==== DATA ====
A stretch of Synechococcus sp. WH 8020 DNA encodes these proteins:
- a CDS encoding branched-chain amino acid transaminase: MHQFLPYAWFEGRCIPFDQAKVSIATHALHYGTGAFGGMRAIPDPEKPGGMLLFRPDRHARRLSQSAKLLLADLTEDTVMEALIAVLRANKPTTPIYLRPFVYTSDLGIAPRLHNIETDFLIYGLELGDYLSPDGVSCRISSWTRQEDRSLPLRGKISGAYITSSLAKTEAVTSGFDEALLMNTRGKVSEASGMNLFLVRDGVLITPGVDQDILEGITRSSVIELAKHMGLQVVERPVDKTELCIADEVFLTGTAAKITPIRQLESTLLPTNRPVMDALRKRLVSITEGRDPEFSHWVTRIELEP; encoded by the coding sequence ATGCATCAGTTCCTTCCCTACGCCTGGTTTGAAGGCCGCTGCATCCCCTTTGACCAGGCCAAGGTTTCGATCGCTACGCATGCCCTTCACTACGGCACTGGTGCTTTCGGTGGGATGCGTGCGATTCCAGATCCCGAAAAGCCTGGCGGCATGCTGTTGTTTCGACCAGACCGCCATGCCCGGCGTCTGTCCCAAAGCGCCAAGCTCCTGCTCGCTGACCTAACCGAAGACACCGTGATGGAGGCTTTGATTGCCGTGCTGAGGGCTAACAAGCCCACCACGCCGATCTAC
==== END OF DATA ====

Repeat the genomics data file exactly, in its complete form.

A stretch of Synechococcus sp. WH 8020 DNA encodes these proteins:
- a CDS encoding branched-chain amino acid transaminase: MHQFLPYAWFEGRCIPFDQAKVSIATHALHYGTGAFGGMRAIPDPEKPGGMLLFRPDRHARRLSQSAKLLLADLTEDTVMEALIAVLRANKPTTPIYLRPFVYTSDLGIAPRLHNIETDFLIYGLELGDYLSPDGVSCRISSWTRQEDRSLPLRGKISGAYITSSLAKTEAVTSGFDEALLMNTRGKVSEASGMNLFLVRDGVLITPGVDQDILEGITRSSVIELAKHMGLQVVERPVDKTELCIADEVFLTGTAAKITPIRQLESTLLPTNRPVMDALRKRLVSITEGRDPEFSHWVTRIELEP; encoded by the coding sequence ATGCATCAGTTCCTTCCCTACGCCTGGTTTGAAGGCCGCTGCATCCCCTTTGACCAGGCCAAGGTTTCGATCGCTACGCATGCCCTTCACTACGGCACTGGTGCTTTCGGTGGGATGCGTGCGATTCCAGATCCCGAAAAGCCTGGCGGCATGCTGTTGTTTCGACCAGACCGCCATGCCCGGCGTCTGTCCCAAAGCGCCAAGCTCCTGCTCGCTGACCTAACCGAAGACACCGTGATGGAGGCTTTGATTGCCGTGCTGAGGGCTAACAAGCCCACCACGCCGATCTAC